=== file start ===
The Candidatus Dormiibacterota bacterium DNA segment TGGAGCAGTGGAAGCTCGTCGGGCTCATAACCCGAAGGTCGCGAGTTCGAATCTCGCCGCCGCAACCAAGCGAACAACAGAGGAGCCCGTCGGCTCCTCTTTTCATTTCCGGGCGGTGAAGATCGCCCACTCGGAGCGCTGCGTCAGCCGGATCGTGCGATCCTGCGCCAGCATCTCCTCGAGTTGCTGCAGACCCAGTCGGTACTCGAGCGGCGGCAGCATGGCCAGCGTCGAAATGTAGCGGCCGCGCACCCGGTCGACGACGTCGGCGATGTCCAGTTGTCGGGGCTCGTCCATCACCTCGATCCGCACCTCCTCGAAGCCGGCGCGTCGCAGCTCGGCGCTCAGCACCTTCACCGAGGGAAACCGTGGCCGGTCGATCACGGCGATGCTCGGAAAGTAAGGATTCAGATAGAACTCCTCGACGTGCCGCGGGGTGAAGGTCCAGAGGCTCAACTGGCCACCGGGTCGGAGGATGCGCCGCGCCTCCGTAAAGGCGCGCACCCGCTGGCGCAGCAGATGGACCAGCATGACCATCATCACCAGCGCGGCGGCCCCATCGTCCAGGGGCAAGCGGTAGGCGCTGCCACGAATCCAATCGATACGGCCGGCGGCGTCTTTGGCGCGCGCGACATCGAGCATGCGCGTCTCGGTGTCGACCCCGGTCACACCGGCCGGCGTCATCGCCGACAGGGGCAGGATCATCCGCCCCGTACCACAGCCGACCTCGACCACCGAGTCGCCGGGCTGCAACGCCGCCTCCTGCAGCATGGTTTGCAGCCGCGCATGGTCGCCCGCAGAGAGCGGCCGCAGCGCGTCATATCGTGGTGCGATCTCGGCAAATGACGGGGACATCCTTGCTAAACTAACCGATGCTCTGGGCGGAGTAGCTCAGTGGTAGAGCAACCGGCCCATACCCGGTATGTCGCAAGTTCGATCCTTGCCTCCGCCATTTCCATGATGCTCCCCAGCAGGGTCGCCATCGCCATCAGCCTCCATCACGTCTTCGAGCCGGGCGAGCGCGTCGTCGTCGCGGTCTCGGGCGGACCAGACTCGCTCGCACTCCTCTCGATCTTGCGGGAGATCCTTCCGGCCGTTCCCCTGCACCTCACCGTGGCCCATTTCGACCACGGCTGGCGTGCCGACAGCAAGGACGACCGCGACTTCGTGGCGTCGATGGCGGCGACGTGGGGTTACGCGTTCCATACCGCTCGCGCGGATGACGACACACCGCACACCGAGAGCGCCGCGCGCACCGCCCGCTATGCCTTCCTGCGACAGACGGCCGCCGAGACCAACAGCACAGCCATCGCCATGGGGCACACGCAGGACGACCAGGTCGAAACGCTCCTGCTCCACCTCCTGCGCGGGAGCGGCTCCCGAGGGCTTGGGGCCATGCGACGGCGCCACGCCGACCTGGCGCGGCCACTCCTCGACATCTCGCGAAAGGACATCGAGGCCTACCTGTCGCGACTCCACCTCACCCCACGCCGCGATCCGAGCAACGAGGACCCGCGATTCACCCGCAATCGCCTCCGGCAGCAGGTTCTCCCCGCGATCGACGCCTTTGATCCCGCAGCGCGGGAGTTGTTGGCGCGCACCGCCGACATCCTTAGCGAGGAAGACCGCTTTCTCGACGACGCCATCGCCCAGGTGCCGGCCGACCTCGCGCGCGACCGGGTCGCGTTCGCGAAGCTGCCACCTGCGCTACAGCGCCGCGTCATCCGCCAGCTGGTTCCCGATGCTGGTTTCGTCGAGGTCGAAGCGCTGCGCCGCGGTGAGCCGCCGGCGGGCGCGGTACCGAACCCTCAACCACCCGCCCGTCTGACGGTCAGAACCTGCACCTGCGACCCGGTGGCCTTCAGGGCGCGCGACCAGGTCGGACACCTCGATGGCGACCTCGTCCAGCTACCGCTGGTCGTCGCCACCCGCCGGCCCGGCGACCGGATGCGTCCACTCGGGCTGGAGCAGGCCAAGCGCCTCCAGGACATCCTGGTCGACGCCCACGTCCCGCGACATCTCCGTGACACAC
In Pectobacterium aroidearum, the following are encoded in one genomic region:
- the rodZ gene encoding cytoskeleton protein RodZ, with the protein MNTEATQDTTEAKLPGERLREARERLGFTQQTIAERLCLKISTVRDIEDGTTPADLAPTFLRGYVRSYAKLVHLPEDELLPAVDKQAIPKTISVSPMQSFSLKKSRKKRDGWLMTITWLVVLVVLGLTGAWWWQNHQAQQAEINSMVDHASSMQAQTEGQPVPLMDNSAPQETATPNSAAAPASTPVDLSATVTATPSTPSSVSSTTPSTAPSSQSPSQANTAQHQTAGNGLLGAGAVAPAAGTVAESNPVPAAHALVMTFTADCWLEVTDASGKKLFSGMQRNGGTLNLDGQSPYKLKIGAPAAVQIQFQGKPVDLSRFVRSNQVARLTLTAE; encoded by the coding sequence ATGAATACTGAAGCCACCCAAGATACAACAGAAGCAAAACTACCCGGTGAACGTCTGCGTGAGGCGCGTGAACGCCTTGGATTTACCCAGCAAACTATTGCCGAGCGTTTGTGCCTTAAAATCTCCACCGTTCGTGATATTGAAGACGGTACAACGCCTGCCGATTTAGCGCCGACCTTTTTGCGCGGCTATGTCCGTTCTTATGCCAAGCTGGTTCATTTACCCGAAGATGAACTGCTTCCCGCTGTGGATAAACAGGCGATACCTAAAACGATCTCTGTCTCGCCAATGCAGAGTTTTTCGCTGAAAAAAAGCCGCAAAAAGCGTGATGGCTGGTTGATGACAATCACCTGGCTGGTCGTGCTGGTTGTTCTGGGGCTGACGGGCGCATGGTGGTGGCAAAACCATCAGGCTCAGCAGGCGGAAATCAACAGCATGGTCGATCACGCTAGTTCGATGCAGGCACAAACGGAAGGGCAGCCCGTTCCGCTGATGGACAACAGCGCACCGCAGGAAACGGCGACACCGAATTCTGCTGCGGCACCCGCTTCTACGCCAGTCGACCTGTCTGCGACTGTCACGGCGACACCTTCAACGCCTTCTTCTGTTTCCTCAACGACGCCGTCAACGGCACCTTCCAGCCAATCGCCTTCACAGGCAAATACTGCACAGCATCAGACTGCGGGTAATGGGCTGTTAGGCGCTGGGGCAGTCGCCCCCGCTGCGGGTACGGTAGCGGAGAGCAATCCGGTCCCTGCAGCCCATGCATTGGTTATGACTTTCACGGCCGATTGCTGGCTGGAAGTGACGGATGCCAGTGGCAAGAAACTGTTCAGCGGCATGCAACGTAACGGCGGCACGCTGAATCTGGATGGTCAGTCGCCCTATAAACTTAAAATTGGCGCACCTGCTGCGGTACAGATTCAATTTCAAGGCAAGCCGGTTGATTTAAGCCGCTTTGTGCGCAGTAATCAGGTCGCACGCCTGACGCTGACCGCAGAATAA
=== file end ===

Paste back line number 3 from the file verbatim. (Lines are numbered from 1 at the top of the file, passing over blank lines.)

- the rodZ gene encoding cytoskeleton protein RodZ, with the protein MNTEATQDTTEAKLPGERLREARERLGFTQQTIAERLCLKISTVRDIEDGTTPADLAPTFLRGYVRSYAKLVHLPEDELLPAVDKQAIPKTISVSPMQSFSLKKSRKKRDGWLMTITWLVVLVVLGLTGAWWWQNHQAQQAEINSMVDHASSMQAQTEGQPVPLMDNSAPQETATPNSAAAPASTPVDLSATVTATPSTPSSVSSTTPSTAPSSQSPSQANTAQHQTAGNGLLGAGAVAPAAGTVAESNPVPAAHALVMTFTADCWLEVTDASGKKLFSGMQRNGGTLNLDGQSPYKLKIGAPAAVQIQFQGKPVDLSRFVRSNQVARLTLTAE; encoded by the coding sequence ATGAATACTGAAGCCACCCAAGATACAACAGAAGCAAAACTACCCGGTGAACGTCTGCGTGAGGCGCGTGAACGCCTTGGATTTACCCAGCAAACTATTGCCGAGCGTTTGTGCCTTAAAATCTCCACCGTTCGTGATATTGAAGACGGTACAACGCCTGCCGATTTAGCGCCGACCTTTTTGCGCGGCTATGTCCGTTCTTATGCCAAGCTGGTTCATTTACCCGAAGATGAACTGCTTCCCGCTGTGGATAAACAGGCGATACCTAAAACGATCTCTGTCTCGCCAATGCAGAGTTTTTCGCTGAAAAAAAGCCGCAAAAAGCGTGATGGCTGGTTGATGACAATCACCTGGCTGGTCGTGCTGGTTGTTCTGGGGCTGACGGGCGCATGGTGGTGGCAAAACCATCAGGCTCAGCAGGCGGAAATCAACAGCATGGTCGATCACGCTAGTTCGATGCAGGCACAAACGGAAGGGCAGCCCGTTCCGCTGATGGACAACAGCGCACCGCAGGAAACGGCGACACCGAATTCTGCTGCGGCACCCGCTTCTACGCCAGTCGACCTGTCTGCGACTGTCACGGCGACACCTTCAACGCCTTCTTCTGTTTCCTCAACGACGCCGTCAACGGCACCTTCCAGCCAATCGCCTTCACAGGCAAATACTGCACAGCATCAGACTGCGGGTAATGGGCTGTTAGGCGCTGGGGCAGTCGCCCCCGCTGCGGGTACGGTAGCGGAGAGCAATCCGGTCCCTGCAGCCCATGCATTGGTTATGACTTTCACGGCCGATTGCTGGCTGGAAGTGACGGATGCCAGTGGCAAGAAACTGTTCAGCGGCATGCAACGTAACGGCGGCACGCTGAATCTGGATGGTCAGTCGCCCTATAAACTTAAAATTGGCGCACCTGCTGCGGTACAGATTCAATTTCAAGGCAAGCCGGTTGATTTAAGCCGCTTTGTGCGCAGTAATCAGGTCGCACGCCTGACGCTGACCGCAGAATAA